Your browser is no longer supported

For the best possible experience using our website we recommend you upgrade to a newer version or another browser.

Your browser appears to have cookies disabled. For the best experience of this website, please enable cookies in your browser

We'll assume we have your consent to use cookies, for example so you won't need to log in each time you visit our site.
Learn more


  • Comment
In a letter to the prime minister, shadow environment secretary Gillian Shephard called on him to clarify the condu...
In a letter to the prime minister, shadow environment secretary Gillian Shephard called on him to clarify the conduct of Alan Meale MP. The text of the letter follows:

'I seek clarification regarding the conduct of the Parliamentary Under Secretary of State at the Department of the Environment, Transport and the Regions, Alan Meale MP.

'Recent newspaper reports suggest that he intervened personally within the Department in a planning matter not directly related to his constituency, on behalf of a businessman with whom Mr Meale is personally acquainted.

'The Minister for the Environment, Rt Hon Michael Meacher MP, maintained on the radio this morning that Mr Meale had not acted improperly and that his actions were not covered by the existing code of conduct for Ministers. There was, according to Mr Meacher an area of greyness which needs to be cleared up. This itself seems to be an admission that Mr Meales actions were wrong, but within the rules, and that the rules therefore need to be tightened.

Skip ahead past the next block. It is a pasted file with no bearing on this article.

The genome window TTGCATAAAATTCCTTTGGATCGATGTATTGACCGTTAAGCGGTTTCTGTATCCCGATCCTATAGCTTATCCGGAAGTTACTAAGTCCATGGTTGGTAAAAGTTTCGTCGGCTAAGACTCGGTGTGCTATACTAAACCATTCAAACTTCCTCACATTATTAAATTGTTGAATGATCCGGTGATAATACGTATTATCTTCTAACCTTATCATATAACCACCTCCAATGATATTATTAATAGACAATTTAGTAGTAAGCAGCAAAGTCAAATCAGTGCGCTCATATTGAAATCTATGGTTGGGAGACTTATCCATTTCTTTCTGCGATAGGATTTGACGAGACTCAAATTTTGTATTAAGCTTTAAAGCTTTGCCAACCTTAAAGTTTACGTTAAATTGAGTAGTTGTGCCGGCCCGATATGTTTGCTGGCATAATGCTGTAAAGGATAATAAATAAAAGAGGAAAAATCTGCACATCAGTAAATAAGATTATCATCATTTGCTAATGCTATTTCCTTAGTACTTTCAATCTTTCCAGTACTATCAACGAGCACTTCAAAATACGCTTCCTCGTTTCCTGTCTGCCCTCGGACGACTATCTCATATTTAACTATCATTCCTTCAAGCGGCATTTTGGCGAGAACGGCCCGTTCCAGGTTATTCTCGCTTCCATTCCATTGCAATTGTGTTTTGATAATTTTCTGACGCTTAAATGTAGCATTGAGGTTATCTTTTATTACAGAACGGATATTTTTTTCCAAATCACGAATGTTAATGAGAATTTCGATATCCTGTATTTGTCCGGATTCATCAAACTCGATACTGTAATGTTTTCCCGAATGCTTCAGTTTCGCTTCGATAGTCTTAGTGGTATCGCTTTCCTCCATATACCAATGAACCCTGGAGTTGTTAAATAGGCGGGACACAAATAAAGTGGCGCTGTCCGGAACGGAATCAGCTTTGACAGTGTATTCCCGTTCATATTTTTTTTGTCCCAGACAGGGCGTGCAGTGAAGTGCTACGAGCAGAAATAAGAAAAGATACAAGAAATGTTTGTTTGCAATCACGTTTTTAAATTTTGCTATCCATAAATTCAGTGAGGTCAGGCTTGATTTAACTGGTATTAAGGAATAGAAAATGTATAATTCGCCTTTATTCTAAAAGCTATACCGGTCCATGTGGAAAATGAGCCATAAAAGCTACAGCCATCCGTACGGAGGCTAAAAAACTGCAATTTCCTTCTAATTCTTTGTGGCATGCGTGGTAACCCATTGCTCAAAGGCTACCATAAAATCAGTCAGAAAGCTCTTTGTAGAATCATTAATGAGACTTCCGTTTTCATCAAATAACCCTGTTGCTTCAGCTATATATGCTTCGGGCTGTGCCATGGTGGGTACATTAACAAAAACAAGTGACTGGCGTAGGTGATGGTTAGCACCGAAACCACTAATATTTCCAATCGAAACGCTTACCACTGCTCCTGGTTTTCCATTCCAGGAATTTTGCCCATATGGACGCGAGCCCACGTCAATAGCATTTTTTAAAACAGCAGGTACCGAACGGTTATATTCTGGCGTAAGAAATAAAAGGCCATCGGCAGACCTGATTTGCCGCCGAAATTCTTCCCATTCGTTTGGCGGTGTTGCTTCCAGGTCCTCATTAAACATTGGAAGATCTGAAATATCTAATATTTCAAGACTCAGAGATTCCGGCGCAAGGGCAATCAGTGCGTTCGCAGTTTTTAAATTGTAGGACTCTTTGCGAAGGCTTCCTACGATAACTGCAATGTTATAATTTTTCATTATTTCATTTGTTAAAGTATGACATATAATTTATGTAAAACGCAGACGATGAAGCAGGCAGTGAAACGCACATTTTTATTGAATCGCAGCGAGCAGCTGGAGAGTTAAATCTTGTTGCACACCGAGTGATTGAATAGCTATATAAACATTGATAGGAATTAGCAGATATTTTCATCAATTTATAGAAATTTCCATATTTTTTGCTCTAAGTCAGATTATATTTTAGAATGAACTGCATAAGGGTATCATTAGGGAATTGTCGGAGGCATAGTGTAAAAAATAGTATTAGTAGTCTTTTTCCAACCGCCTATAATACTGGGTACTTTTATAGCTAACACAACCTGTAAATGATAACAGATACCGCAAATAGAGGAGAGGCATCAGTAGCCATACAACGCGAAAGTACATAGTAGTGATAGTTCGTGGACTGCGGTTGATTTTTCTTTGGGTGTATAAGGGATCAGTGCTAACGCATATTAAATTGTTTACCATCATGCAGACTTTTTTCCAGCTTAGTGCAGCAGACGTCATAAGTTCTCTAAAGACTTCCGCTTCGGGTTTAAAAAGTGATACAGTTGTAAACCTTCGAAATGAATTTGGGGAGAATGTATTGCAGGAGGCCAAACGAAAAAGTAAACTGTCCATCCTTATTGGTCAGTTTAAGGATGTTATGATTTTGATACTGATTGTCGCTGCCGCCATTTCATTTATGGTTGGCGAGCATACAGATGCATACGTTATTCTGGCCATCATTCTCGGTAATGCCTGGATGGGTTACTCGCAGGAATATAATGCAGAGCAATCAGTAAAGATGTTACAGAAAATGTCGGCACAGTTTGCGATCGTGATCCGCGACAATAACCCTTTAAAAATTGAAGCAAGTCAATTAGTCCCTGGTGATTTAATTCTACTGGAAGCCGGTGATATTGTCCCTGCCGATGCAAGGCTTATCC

'But, in fact, the guidelines are clear. Paragraph 46 of the Ministerial Code, published by the Cabinet Office in July of last year, states that however careful [Parliamentary Private Secretaries] may be to make it clear that they are speaking only as Private Members, they are nevertheless liable to be regarded as speaking with some of the authority which is attached to a member of the Government. Generally they must act with a sense of responsibility and with discretion; and they must not associate themselves with particular groups advocating special policies.

'Is this not precisely what Mr Meale has done in this instance? He was, in effect, asking special favours for a friend. At the very least, he has failed to demonstrate that sense of responsibility and discretion to which the guidelines refer. I look to you to clarify the whole matter without delay.'

  • Comment

Have your say

You must sign in to make a comment

Please remember that the submission of any material is governed by our Terms and Conditions and by submitting material you confirm your agreement to these Terms and Conditions.

Links may be included in your comments but HTML is not permitted.